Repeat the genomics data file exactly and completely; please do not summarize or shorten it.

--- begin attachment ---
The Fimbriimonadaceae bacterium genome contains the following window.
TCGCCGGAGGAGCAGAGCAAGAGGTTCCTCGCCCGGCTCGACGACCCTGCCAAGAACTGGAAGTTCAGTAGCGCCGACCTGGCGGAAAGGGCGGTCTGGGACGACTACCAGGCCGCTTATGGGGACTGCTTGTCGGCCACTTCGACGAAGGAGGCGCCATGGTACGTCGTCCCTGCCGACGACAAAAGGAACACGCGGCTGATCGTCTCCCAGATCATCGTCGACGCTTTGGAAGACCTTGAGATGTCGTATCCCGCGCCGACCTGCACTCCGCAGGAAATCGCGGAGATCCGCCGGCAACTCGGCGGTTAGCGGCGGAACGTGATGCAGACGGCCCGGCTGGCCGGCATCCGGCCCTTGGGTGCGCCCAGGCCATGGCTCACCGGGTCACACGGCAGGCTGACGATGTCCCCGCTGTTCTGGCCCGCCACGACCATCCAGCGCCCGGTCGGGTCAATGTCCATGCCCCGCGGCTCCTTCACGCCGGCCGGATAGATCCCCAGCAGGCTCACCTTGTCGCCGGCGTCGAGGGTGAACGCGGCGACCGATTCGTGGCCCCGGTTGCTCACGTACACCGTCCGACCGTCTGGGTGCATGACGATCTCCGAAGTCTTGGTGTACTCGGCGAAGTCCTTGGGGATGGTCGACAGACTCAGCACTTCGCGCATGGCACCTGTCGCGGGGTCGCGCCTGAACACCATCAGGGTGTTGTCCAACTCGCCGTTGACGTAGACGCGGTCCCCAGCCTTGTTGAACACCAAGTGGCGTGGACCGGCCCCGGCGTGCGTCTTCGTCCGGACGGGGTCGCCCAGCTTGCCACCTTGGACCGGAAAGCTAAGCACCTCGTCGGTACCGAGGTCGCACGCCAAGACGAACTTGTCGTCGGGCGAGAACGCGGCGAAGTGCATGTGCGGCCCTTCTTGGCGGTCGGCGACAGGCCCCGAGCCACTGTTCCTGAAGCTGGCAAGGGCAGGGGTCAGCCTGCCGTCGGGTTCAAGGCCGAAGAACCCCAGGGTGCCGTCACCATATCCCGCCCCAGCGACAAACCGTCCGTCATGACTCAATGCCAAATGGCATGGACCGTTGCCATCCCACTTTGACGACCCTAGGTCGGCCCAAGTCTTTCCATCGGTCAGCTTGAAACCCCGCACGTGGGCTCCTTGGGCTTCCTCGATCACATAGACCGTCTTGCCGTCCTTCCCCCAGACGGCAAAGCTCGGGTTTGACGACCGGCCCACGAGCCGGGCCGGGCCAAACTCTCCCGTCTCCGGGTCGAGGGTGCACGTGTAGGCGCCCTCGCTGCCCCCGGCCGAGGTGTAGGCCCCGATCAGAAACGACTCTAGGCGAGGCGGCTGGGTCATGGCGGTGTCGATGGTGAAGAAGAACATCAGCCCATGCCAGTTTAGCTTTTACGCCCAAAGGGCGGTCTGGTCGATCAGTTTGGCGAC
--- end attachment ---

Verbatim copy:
The Fimbriimonadaceae bacterium genome contains the following window.
TCGCCGGAGGAGCAGAGCAAGAGGTTCCTCGCCCGGCTCGACGACCCTGCCAAGAACTGGAAGTTCAGTAGCGCCGACCTGGCGGAAAGGGCGGTCTGGGACGACTACCAGGCCGCTTATGGGGACTGCTTGTCGGCCACTTCGACGAAGGAGGCGCCATGGTACGTCGTCCCTGCCGACGACAAAAGGAACACGCGGCTGATCGTCTCCCAGATCATCGTCGACGCTTTGGAAGACCTTGAGATGTCGTATCCCGCGCCGACCTGCACTCCGCAGGAAATCGCGGAGATCCGCCGGCAACTCGGCGGTTAGCGGCGGAACGTGATGCAGACGGCCCGGCTGGCCGGCATCCGGCCCTTGGGTGCGCCCAGGCCATGGCTCACCGGGTCACACGGCAGGCTGACGATGTCCCCGCTGTTCTGGCCCGCCACGACCATCCAGCGCCCGGTCGGGTCAATGTCCATGCCCCGCGGCTCCTTCACGCCGGCCGGATAGATCCCCAGCAGGCTCACCTTGTCGCCGGCGTCGAGGGTGAACGCGGCGACCGATTCGTGGCCCCGGTTGCTCACGTACACCGTCCGACCGTCTGGGTGCATGACGATCTCCGAAGTCTTGGTGTACTCGGCGAAGTCCTTGGGGATGGTCGACAGACTCAGCACTTCGCGCATGGCACCTGTCGCGGGGTCGCGCCTGAACACCATCAGGGTGTTGTCCAACTCGCCGTTGACGTAGACGCGGTCCCCAGCCTTGTTGAACACCAAGTGGCGTGGACCGGCCCCGGCGTGCGTCTTCGTCCGGACGGGGTCGCCCAGCTTGCCACCTTGGACCGGAAAGCTAAGCACCTCGTCGGTACCGAGGTCGCACGCCAAGACGAACTTGTCGTCGGGCGAGAACGCGGCGAAGTGCATGTGCGGCCCTTCTTGGCGGTCGGCGACAGGCCCCGAGCCACTGTTCCTGAAGCTGGCAAGGGCAGGGGTCAGCCTGCCGTCGGGTTCAAGGCCGAAGAACCCCAGGGTGCCGTCACCATATCCCGCCCCAGCGACAAACCGTCCGTCATGACTCAATGCCAAATGGCATGGACCGTTGCCATCCCACTTTGACGACCCTAGGTCGGCCCAAGTCTTTCCATCGGTCAGCTTGAAACCCCGCACGTGGGCTCCTTGGGCTTCCTCGATCACATAGACCGTCTTGCCGTCCTTCCCCCAGACGGCAAAGCTCGGGTTTGACGACCGGCCCACGAGCCGGGCCGGGCCAAACTCTCCCGTCTCCGGGTCGAGGGTGCACGTGTAGGCGCCCTCGCTGCCCCCGGCCGAGGTGTAGGCCCCGATCAGAAACGACTCTAGGCGAGGCGGCTGGGTCATGGCGGTGTCGATGGTGAAGAAGAACATCAGCCCATGCCAGTTTAGCTTTTACGCCCAAAGGGCGGTCTGGTCGATCAGTTTGGCGAC